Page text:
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Started by talbot, Apr 07, 2023, 06:03 PM
Quote from: Riggerdood on Apr 07, 2023, 10:50 PM. . .forces would be much lower if point A were higher on the mast, i.e. using/connecting to the headstay or jib halyard. I'm sure you have a good reason for A to be where it is tho ...
Quote from: talbot on Apr 08, 2023, 06:04 PMMaybe. But as the angle of pull moves higher on the mast, the force is mainly directed to driving the base of the mast forward. I used to pull from the spreaders, and it was no easier. I'm trying to get the most upward pressure on the mast as early in the lift as possible. That is where it's needed. After the mast reaches 60 degrees or so, it takes little force to tip it the rest of the way. FYI, MacGregors lift their masts much faster than I can with a tiny derrick that attaches to a special fitting on their mast steps. So I'm still waiting for an actual calculation of the force. Where are those engineers?And, yes, the Mast-Up can extend to give you a couple of extra feet at the start of the lift.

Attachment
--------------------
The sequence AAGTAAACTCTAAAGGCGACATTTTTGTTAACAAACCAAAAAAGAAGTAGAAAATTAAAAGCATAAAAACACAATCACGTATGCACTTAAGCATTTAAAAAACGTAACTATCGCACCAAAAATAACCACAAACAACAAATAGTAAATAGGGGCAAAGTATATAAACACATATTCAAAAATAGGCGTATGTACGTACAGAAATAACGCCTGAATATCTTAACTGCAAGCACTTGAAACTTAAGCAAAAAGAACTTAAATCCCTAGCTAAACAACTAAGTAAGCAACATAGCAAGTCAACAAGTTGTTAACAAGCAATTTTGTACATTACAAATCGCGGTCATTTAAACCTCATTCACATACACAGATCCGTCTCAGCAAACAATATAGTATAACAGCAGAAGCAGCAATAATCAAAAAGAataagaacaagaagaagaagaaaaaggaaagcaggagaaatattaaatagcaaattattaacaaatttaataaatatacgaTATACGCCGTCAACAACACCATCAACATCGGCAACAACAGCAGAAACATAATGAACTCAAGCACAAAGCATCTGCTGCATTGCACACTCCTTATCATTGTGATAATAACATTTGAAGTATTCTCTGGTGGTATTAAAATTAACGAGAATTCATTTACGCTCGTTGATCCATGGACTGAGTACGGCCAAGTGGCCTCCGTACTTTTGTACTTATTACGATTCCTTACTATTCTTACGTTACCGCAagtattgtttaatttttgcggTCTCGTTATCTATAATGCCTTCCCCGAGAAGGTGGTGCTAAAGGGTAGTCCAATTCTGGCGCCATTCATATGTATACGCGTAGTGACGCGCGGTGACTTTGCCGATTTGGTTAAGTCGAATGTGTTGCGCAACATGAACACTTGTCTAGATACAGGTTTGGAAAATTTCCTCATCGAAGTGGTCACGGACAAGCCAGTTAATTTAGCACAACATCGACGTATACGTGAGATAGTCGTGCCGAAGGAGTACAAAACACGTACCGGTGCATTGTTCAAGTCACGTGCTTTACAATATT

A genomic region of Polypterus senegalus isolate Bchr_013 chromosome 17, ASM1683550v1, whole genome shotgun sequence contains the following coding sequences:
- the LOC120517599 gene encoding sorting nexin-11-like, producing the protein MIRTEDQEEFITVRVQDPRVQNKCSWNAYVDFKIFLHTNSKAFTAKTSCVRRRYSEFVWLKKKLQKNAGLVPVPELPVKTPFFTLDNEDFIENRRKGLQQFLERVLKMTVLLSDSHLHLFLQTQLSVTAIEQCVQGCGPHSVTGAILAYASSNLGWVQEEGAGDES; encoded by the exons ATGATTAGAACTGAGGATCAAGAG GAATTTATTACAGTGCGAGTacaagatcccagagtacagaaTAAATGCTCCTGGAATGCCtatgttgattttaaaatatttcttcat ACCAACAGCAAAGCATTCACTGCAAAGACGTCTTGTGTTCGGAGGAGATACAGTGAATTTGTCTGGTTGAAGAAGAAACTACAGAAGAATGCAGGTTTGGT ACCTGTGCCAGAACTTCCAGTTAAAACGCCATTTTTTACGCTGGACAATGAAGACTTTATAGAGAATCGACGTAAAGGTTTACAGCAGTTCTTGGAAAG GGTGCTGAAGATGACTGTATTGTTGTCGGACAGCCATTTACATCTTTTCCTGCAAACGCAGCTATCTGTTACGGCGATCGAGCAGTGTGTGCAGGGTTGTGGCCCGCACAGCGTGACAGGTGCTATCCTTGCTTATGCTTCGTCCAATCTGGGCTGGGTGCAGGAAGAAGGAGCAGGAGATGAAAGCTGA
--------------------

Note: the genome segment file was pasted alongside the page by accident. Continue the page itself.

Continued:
Quote from: Roland of Macatawa on Apr 08, 2023, 08:22 PMtalbot, a couple of questions:Which boat model is this?--P21Do i assume correctly that:1. Your gin-pole is a pivoting gin-pole --Yep2. And that line AB is discontinuous with line BC--Yep3. And that there is enough forward clearance for the gin-pole to rotate 90 degrees forward--Yep4. Aren't you concerned about the tension in line BC rather than that in line AB? --No. I'm mainly concerned with getting the lightest possible gin pole that won't collapse on me. Current one is a perforated steel A-frame. So it's actually the max downward force on the A-frame that I would like to know. Do you have adequate lateral stability?--Yes. Not a problem.